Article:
• Schroter's keyhole (a nickname from D.Caes for the keyhole-shaped depression just north of Schroter, west-southwest of Schroter U).
  • Schroter D's radial spokes (not really a name) (these are the curious dark radial bands (spokes) on the inner slopes of Schroter D, northwest of Schroter itself).
  • Sinus Aestuum (Van Langren's Fretum Catholicum, J.Hewelcke's Sinus Hipponiates).
  • Sinus Tarantinus (J.Hewelcke's disallowed name for the region at Mosting and Sommering).
  • Sömmering
  • Sommering R (the eastern part of this incomplete crater's rim shows several low-albedo streaks which are noticeable on the LROC's Act-React Quick Map, WAC mosaic).
  • Stadius
  • Stadius-Gambart C ghost (a nickname from D.Caes for the curious remains of what seems to be a large circular arrangement of small rays from secondary impact craterlets, of which the origin should be Copernicus in the northwest) (note: this could be the region in which Riccioli named three dark spots: Dominicus Maria, Rheticus, and Stadius).
  • Surveyor 2 (crash-landed on September 23, 1966, see Additional Information below for Surveyor 2's faux crash site on Antonin Rukl's original printed version of his Chart 32) (east-northeast of Gambart C, aka Moreux).
  • Thin boat (a nickname from D.Caes for the small elongated depression with elevated rim northeast of Schroter, at LAT 3.52 / LON -6.28).

Lettered Crater Locations

(click on the thumbnails to display full-sized images; use browser BACK button to return - the dashed white lines are the midpoints of the Rükl zones)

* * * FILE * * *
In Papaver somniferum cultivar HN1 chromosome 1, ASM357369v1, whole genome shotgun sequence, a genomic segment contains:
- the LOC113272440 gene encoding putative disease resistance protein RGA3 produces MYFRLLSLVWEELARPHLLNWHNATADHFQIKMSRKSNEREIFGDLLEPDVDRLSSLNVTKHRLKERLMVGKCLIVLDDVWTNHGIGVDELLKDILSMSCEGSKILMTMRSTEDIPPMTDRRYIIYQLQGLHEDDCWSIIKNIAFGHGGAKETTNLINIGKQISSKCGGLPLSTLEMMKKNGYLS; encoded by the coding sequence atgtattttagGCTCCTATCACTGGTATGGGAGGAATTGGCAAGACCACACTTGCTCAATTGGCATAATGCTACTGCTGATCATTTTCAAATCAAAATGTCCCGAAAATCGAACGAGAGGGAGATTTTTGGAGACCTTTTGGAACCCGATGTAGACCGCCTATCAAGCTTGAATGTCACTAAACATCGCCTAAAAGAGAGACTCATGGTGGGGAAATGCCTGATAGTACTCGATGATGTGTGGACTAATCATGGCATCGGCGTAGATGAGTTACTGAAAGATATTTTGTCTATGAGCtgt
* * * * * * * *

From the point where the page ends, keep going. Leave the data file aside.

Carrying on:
Full zone with lettered craters:
external image Rukl_32_satellites.jpg

Lettered craters by quadrants:
North West
North East

external image Rukl_32_satellites_NW.jpg

external image Rukl_32_satellites_NE.jpg

external image Rukl_32_satellites_SW.jpg

external image Rukl_32_satellites_SE.jpg

South West
South East

Additional Information

Gruithuisen's Lunar City

This is the region of Franz von Paula Gruithuisen's famous "Lunar City" (north-northwest of Schroter), which is, in fact, a real Trompe l'oeil effect, created by the sun's grazing light (after sunrise/ before sunset) and a system of (more-or-less parallel) ridges. - DannyCaes Nov 11, 2008

Surveyor 2

There seems to be an error in Rukl's original chart 32, because the location of Surveyor 2's crash site is NOT 4° North/ 11° West (immediately east-northeast of the bowl-shaped crater Gambart C), it is 4° SOUTH/ 11° West (about 70 kilometers west of Lalande, on Rukl's chart 43). True location discovered by Patricio Leon (aka Nunki).


Those who want to create a large assembled moonmap of Antonin Rukl's 76 small charts (of the moon's near side from his Atlas of the Moon) shall notice a shift of about one millimeter to the left at the northern half of Eratosthenes (on the lower margin of chart 21). The southern half of Eratosthenes (on the upper margin of chart 32) shows a shift of about one millimeter to the right. If you want to make enlarged photocopies of all 76 charts (say: at 200 percent of the original prints) keep in mind that the shift at Eratosthenes will be 4 millimeters! (almost half a centimeter). Crater Manilius (on charts 23 and 34) shows the same phenomenon.
- DannyCaes Jan 24, 2016